Daniel Halbert moved here from Phoenix this year to invest his life savings in what he hoped was a golden opportunity: the medical-marijuana business.
But on Tuesday, the Los Angeles City Council told him to shut down his dispensary, part of a broad crackdown against a growing and unregulated marijuana industry. More than 600 dispensaries have taken advantage of a loophole in city regulations to open shop here in the past two years.
The unchecked growth has alarmed some city leaders.
“They were like a rash,” said City Councilman Ed Reyes, who is leading the effort to shut down many of the dispensaries. He said a colleague told him that at one dispensary near a high school, the student crowds outside made the pot store look “like an ice cream shop from the 1950s.”
The planning committee has begun hearings to close the loophole used by dispensaries to set up shop with scarcely any paperwork or permits.
At the committee’s first hearings last week, it told 28 dispensaries to close or face a fine. This week, it was Mr. Halbert’s turn.
California legalized marijuana consumption for medicinal use in 1996.
In 2003, the state established legal protections for medical-marijuana users who were issued a doctor’s prescription. The law also created more solid legal footing for the cooperatives that distribute marijuana for medical purposes.
Dispensaries, which had numbered just a handful until 2003, began to grow statewide. By 2007, Los Angeles had 183 dispensaries.
That same year, the city attorney’s office issued a moratorium intended to block new establishments until the City Council created regulations, such as a ban on operating near schools.
But the City Council never got around to setting any rules on the dispensaries. Meantime, word begin to spread that dispensary owners could open new outlets, despite the moratorium, by filing paperwork claiming a so-called hardship exemption.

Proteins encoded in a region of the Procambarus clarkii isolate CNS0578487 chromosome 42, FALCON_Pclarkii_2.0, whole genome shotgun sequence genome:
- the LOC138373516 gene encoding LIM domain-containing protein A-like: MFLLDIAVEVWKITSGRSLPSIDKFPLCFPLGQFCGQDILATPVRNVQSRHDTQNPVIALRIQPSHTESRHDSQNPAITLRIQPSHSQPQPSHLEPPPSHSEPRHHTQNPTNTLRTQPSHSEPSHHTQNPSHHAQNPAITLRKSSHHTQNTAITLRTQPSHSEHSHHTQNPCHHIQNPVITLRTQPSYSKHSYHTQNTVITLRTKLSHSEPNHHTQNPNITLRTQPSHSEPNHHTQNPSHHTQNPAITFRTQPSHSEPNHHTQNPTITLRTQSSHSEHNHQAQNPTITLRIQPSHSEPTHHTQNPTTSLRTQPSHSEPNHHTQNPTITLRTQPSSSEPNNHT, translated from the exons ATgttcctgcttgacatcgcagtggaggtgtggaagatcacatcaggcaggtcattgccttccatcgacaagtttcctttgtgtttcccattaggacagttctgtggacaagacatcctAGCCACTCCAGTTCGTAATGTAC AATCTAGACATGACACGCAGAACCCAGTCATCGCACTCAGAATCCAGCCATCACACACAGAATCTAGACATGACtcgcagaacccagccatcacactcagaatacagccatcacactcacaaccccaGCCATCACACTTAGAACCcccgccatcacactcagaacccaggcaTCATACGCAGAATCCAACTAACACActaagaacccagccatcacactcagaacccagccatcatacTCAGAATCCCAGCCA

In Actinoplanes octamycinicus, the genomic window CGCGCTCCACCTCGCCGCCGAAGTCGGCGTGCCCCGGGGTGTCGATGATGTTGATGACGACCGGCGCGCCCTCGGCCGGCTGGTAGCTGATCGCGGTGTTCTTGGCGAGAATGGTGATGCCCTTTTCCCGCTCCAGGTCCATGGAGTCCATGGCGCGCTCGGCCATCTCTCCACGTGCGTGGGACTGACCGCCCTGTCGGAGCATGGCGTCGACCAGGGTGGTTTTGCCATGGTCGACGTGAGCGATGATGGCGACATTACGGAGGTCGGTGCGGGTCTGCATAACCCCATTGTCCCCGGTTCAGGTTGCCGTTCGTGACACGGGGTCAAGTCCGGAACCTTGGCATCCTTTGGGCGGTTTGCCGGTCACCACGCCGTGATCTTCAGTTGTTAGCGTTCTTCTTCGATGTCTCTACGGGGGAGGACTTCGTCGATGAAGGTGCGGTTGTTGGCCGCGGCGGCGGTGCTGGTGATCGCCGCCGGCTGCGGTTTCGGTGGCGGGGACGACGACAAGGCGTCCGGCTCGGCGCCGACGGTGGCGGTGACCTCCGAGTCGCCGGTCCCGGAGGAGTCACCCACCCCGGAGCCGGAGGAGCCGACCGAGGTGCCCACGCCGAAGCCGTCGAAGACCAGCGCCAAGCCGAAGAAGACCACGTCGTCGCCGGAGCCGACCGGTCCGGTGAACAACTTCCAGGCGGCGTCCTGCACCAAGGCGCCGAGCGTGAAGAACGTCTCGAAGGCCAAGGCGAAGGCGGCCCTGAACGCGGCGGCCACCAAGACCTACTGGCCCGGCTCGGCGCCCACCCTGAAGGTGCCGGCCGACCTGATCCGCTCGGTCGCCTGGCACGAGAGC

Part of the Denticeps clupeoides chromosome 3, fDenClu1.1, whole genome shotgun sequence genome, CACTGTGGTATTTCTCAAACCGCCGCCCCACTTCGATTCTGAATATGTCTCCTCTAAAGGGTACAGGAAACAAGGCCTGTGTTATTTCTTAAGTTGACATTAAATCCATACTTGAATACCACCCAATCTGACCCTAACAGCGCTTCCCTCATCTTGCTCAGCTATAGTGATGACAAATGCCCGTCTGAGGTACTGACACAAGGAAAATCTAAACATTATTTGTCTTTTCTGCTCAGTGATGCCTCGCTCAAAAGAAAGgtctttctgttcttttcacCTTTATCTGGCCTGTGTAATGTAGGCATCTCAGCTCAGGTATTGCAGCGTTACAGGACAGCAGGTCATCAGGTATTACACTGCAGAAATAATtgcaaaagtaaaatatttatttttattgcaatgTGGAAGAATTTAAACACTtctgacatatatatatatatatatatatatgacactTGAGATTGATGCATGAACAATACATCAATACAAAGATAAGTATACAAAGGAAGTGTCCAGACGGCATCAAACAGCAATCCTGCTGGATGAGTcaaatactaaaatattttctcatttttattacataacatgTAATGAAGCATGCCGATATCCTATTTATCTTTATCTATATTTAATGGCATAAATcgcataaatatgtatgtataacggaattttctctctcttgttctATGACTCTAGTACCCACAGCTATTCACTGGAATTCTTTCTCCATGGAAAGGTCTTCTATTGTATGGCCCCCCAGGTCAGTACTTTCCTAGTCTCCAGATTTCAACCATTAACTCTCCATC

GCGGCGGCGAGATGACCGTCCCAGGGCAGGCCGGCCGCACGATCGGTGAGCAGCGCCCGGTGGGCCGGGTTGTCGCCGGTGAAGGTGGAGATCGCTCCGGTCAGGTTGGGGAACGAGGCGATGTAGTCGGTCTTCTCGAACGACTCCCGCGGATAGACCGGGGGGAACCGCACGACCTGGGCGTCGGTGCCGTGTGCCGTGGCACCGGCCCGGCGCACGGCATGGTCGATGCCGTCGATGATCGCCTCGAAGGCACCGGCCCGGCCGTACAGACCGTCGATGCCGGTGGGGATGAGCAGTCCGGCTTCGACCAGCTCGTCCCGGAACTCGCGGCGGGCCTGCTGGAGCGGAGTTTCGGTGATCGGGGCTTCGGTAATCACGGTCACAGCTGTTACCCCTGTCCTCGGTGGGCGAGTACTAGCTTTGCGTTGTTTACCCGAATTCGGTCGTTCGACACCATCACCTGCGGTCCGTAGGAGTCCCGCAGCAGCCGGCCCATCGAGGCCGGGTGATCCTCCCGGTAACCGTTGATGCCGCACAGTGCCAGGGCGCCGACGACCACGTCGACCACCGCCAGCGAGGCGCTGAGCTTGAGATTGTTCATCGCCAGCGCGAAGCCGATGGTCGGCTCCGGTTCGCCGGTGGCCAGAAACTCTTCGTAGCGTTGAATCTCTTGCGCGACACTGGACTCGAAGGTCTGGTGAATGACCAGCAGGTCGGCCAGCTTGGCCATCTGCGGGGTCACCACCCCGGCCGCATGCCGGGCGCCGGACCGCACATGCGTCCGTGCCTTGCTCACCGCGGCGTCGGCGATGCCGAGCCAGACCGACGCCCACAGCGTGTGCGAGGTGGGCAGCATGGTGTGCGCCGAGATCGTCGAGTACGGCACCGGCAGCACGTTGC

Some applications cited the raids by federal authorities targeting marijuana dispensaries as hardships. In other hardship applications, owners simply claimed they weren’t aware they needed permits.
The hardship applications went unchallenged by the City Council, and the number of dispensaries soared to its current level of about 800. San Francisco, by comparison, has about 30 dispensaries.
Mr. Halbert joined the rush in March. He was running a dating service in Phoenix when a friend pointed out an ad on Craigslist from Marc Kent, a former attorney, offering to help people apply for the hardship exemption for a $3,500 fee. He said he has helped people open up more than 100 dispensaries.
“It was pretty much a turn-key operation,” said Mr. Kent.
Mr. Halbert made three trips to Los Angeles and toured several facilities that had opened under the hardship clause. “I did my due diligence,” he said.
He settled on a storefront on Venice Boulevard in West Los Angeles.
He registered the business as Best Buds, but later changed the outlet’s name to Rainforest Collective. He placed a clapboard sign out front and advertised his services with a flashing neon sign in the window.
He decorated his shop with rainforest-themed murals. Clients could select from an assortment of marijuana strains for smoking, as well as “edibles” — pretzels and cookies with the marijuana baked inside. Total investment: close to $100,000, he said.
Mr. Halbert encourages customers to consume their marijuana on the premises and lures them with such offers as movie nights. “We don’t want them to just come here and get their medicine,” he said. “We want them to come here and maybe make some friends, have some fellowship.”
He said he now has about 1,000 customers, but declined to discuss how much the shop makes. Mr. Halbert said he might try to fight the city order to close and planned to stay open as long as possible. In his hearing before the planning committee Tuesday, Mr. Halbert produced letters of support from residents and local businesses.
Other neighborhood activists, however, have campaigned to shut down the dispensaries.
Cindy Cleghorn, a member of a neighborhood council in a another part of the city, complained her area is overrun.
“It’s out of control,” she said. Ms. Cleghorn said the new dispensaries violate neighborhood-improvement guidelines and operate in storefronts that are zoned for other uses. “It’s not about the marijuana, it’s about the land-use issues,” says Ms. Cleghorn, who brought her complaints to the City Council.
But because so many dispensaries had opened up without resistance from the city, Mr. Halbert said, “Any business person would assume that the city’s fine” with them.
– Article from The Wall Street Journal on July 8, 2009.